Mégane Visette

Mégane Visette is an MA candidate in Political-Science and Asia-Pacific Studies and a Dr. David Chu Scholar at the University of Toronto. She has a BSc. in International studies from the Université de Montréal (UdeM) in Quebec. She speaks English, French, and is learning Japanese and Korean. Mégane’s current research focuses on soft power and cultural diplomacy across East Asia and Canada. Having previously lived in Europe and South Korea, Mégane is interested in the impact of political narratives on public opinion and its potential leverage on foreign policy through popular culture. She is currently on the organizing committee for the Munk School of Global Affairs Graduate Conference, focusing on the concept of borders in flux, and is on the editors’ team of the UTJPS Journal at UofT. She previously held a position with the Humanitarian and Communitarian Action (AHC) organization at UdeM, helping to curate a cultural exhibition with an emphasis on engaged and politically staged art.

Abstract

Popular Narratives in North Korean Refugee/Migrant Testimonies and Social Changes: From National Stagnation to Transnational Fluidity”

Raising political significance to the recurrence of similar narratives in North Korean refugee testimonies, this essay emphasizes that our interpretation of facts is shaped by a stereotyped understanding of North Korea’s reality. When talking about the politics of narratives in consideration of International Relations, narratives play as much of a power tantrum than coercive forces. By acknowledging the importance of western narratives of the Other, we propose alternative prospects for North Korea’s IR, without simplifying the country’s relevance to Asian IR discourse as a challenge stuck in the Cold War. In fact, there are recurring alternative representations of North Korea (NK), which create the possibility for a new space of identity, to grow out of the nation-state framework of agency and dependency that usually frames the social mobility of North Koreans. With this context in mind, we ask the question “how do popular narratives about NK influence the North American discourse of social changes in the country”. This essay focuses on the content and the manner in which information about North Korea is articulated through refugee autobiographies, and we will open the discussion about what is at stake for such a representation in IR theory and what alternative approaches can we adopt in an effort to “deal” with North Korea in foreign policy[1]. The main argument pushes for the construction of alternative narratives through the transnationality of black market experiences and opportunities, transcending the national understanding of oppression and social stagnation, in the process of economic migration and exchanges across borders.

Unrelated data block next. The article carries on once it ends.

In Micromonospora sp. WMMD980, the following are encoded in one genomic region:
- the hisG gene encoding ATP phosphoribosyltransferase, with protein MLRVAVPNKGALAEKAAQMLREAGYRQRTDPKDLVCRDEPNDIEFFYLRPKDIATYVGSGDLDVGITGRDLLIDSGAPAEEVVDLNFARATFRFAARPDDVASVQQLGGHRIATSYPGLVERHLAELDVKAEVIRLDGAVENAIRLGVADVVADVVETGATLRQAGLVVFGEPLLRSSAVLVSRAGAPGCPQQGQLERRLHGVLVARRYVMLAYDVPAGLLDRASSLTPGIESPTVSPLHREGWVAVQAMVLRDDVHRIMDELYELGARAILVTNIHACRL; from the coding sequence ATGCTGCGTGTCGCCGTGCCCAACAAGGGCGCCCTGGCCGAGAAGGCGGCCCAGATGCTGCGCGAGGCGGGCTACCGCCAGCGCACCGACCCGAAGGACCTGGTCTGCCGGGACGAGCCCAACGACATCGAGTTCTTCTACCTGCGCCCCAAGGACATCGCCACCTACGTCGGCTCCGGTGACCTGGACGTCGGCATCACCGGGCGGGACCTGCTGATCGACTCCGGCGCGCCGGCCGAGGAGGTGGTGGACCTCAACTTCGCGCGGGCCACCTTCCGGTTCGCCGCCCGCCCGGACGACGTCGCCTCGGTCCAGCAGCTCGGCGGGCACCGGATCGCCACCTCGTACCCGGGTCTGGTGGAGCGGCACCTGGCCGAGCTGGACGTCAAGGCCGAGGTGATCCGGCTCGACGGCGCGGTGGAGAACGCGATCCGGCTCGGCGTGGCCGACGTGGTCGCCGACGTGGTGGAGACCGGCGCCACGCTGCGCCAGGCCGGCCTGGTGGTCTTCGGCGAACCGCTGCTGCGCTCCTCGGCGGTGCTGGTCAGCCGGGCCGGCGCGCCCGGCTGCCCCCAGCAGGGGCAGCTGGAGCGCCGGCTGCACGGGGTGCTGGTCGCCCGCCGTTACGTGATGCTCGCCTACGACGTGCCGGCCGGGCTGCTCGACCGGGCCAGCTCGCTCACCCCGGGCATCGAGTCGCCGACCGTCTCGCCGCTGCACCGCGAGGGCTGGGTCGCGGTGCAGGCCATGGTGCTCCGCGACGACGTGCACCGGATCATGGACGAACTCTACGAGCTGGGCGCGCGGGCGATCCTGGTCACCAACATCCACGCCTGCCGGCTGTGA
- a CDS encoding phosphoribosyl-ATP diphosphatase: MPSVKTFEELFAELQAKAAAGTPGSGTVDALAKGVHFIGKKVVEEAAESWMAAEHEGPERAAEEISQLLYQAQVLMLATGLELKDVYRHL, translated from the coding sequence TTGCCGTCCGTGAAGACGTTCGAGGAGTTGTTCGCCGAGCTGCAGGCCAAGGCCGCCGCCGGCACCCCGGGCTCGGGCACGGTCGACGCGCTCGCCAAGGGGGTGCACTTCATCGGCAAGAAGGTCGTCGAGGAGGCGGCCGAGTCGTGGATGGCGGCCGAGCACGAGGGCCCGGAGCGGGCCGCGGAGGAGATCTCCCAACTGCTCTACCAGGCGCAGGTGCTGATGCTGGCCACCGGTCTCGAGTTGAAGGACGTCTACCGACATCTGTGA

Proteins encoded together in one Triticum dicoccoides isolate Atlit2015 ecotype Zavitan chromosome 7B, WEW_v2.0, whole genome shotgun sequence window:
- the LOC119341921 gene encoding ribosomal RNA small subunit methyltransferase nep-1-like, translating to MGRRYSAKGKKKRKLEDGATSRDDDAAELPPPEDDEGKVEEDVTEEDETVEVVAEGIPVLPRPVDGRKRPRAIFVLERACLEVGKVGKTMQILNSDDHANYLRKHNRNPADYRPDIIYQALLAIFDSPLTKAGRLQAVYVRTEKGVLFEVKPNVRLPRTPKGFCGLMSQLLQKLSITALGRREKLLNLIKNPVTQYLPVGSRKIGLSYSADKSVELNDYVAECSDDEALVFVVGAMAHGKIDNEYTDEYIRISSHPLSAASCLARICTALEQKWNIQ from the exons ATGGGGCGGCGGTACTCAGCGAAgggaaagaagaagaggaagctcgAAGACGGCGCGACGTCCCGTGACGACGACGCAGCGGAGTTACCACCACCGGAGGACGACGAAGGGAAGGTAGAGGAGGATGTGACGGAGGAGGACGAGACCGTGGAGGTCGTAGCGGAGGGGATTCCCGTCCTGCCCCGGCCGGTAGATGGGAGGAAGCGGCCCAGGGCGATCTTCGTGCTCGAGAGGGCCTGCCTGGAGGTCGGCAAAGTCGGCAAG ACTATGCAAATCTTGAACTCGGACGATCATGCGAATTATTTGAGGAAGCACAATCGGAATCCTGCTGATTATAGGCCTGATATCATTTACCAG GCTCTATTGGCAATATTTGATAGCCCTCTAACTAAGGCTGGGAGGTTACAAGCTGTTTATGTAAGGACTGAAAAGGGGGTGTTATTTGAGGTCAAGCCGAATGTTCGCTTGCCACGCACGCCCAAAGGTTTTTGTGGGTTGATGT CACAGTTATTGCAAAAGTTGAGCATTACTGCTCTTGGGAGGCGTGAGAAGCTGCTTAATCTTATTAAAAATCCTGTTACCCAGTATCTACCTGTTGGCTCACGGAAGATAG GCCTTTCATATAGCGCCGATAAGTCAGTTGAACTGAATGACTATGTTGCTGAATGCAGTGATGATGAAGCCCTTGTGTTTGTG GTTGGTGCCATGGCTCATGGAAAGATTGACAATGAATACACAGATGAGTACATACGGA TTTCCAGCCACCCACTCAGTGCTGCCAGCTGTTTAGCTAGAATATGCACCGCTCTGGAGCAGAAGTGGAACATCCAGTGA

[1]Kang, David C. “They Think They’re Normal: Enduring Questions and New Research on North Korea- A Review Essay.” International Security 36, no. 3 (2012): 142-71. Pp143-144

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